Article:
Russian President Vladimir Putin’s high-profile meeting with Supreme Leader Ayatollah Ali Khamenei in Tehran on November 23 has triggered speculationthat the two sides are weighing some serious policy choices about Syria. The key question, as always, is the fate of Syrian President Bashar al Assad.
There is no doubt that Putin’s visit to Iran was of major import. The Supreme Leader’s Foreign Policy Advisor Alai Akbar Velayati claimed that the Russian president’s meeting with Khamenei was the most important in the history of the Islamic Republic of Iran, explaining that Putin agreed that “no type of agreement [on Syria] would occur…without coordinating with Iran.”
Iranian coordination will almost certainly support the Syrian regime. When Velayati met with President Assad on November 29, he noted that Iran “will not accept any peace plan that has not been approved by the Syrian government and nation.” Iran maintains a firm redline that the Syrian president should not be forced to relinquish power, and must be allowed to stand for any election during a transition process. President Assad would have a good chance of winning any vote held in the coming months, due to the regime’s demographic manipulation of territory under its control and the displacement of nearly half the Syrian population. There is no doubt Iran will fight hard for this option.
But what if Moscow forced Tehran to accept Assad’s departure as part of a negotiated settlement?
This is frankly a terrifying prospect for Supreme Leader Ayatollah Ali Khamenei and the Islamic Revolutionary Guard Corps (IRGC) commanders who manage the Syria portfolio. Tehran would need a candidate acceptable to a number of key constituencies within the Syrian regime including the army, the intelligence services, the minorities at the core of the Syrian state, and the remaining Sunni community that still back the President. At present, Assad is arguably the only candidate suitable for all these constituencies. Any other compromise candidate is unlikely to be able to unify diverse constituencies and avoid paralyzing infighting.
Assad has risked assassination since the civil war began in 2011, and Tehran has undoubtedly considered alternatives. What would Iran accept for a Syria without Assad?
Someone from Assad’s Inner Circle:
On the surface this would be preferred course of action. The problem is who. The paranoid Baathist regime in Damascus is not designed to groom successors. Rather, since the onset of the civil war it has focused on eliminating potential rivals. Some Iranian leaders have even admitted there is no one else viable at the top, despite their frustration with Assad’s leadership. Regardless, such an individual would likely be wholly unacceptable to the Syrian opposition groups and their Arab and Turkish backers.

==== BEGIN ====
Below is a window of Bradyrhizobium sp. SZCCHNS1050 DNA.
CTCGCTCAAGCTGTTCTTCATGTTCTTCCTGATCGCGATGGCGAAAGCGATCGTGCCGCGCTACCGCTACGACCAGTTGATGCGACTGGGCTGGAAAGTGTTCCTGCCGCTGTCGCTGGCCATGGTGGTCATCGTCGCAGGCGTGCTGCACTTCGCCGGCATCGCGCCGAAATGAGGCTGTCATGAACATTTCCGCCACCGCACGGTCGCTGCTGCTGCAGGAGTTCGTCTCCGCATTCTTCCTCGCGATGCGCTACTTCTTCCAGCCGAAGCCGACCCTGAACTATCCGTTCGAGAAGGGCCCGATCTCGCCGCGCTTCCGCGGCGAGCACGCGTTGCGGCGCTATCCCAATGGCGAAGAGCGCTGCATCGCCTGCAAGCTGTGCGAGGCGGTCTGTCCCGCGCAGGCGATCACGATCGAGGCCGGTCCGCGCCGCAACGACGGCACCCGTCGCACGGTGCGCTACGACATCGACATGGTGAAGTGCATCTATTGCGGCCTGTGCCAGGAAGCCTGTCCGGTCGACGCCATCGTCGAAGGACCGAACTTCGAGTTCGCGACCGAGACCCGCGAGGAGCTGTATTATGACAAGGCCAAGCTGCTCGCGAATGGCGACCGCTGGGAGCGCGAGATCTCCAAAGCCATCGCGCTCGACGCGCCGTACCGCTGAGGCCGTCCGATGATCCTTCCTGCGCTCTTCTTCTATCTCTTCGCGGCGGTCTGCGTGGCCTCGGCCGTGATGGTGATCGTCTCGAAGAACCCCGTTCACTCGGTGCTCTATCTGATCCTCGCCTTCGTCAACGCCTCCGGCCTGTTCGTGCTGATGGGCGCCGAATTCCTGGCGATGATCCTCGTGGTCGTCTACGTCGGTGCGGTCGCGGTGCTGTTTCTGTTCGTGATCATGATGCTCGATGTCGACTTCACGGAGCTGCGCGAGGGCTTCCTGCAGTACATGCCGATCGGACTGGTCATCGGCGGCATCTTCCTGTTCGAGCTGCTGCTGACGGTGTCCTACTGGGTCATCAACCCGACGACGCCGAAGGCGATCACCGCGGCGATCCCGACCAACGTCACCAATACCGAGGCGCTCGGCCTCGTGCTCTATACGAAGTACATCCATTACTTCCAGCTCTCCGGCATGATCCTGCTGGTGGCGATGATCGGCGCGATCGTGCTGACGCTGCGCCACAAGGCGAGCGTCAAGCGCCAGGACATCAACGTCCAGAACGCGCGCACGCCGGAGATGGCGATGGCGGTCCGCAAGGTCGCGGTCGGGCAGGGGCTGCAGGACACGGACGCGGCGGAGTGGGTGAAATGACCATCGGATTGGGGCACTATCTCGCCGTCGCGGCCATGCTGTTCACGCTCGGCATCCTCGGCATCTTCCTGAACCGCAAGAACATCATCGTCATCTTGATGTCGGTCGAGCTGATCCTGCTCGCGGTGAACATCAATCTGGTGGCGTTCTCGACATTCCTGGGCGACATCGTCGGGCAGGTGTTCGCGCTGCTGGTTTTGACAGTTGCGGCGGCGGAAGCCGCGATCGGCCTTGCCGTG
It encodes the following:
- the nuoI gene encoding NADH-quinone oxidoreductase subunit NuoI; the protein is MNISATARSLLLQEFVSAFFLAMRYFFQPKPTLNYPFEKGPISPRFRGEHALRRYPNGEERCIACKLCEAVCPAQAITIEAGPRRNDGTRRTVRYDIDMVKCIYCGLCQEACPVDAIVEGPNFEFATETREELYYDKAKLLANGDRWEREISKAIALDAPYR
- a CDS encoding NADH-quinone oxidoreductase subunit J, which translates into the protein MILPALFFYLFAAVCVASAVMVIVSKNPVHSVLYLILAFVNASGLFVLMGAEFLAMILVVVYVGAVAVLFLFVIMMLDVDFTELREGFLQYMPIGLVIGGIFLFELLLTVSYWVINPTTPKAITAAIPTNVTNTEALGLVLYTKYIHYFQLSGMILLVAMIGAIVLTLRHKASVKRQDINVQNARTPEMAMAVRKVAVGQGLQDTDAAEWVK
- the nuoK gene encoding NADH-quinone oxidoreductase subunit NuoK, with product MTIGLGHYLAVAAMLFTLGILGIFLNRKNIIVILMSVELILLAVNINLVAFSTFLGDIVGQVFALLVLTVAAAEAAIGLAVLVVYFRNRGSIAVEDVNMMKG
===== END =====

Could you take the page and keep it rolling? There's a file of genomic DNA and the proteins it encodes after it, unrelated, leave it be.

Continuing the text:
Compromise candidate from one of the country’s minorities:
Another leader from Assad’s own Alawite community, or possibly even a Christian or Druze, would be attractive to most world powers, including Russia. But despite its close alliance with Assad, Iran has few inroads with Syria’s other minorities, and struggles to work with Syria’s other powerful (and nationalistic) Alawite families.
Sunni Syrian Army officer:
This is another option that could appeal to the Russians. It is hard to see how either the Iranians or the Alawite elites would trust such an individual, however.
One possibility is decentralizing power to a group of army officers representing the each of the major Syrian communities. This only works, though, if Iran has assurance it can dominate the group’s decision-making.
Bet everything on the “Iranianization” of Syria:
The IRGC transformed the Syrian military by mobilizing over 150,000 local militia personnel to augment, and at times supplant, the ever-weakening Syrian army. Iran has also created an unprecedented integrated fighting force of IRGC, Lebanese Hezbollah, Syrian forces, and foreign Shia militia units from around the region. Tehran may hope it has made enough progress in the past few years that whoever is named “president” will be beholden to a security apparatus that largely answers to the IRGC.
None of these options beat Assad, however.
Moscow’s new interventionist Middle East policies are a potentially profound geopolitical shift in Iran’s favor. However, they also create an uncomfortable fear that a political decision on Syria will ultimately be driven by Russia, perhaps at the expense of key Iranian interests.
Tehran usually bets on multiple horses and is probably already laying the groundwork for an aligned post-Assad Syria, as difficult as it may be to achieve. If there is a Plan B for Iran, it probably incorporates elements from many of the five options above:
– Continue the fight on the ground to improve the Syrian regime’s position.
– Work with Russia to find candidates that have support from the army and the Alawite community.
– Prevent the emergence of any leader too popular or strong to potentially push Iran out of Syria later.
– Ensure Iran retains a veto over the transition process either directly or implicitly through threats of sabotaging any deal out of Vienna.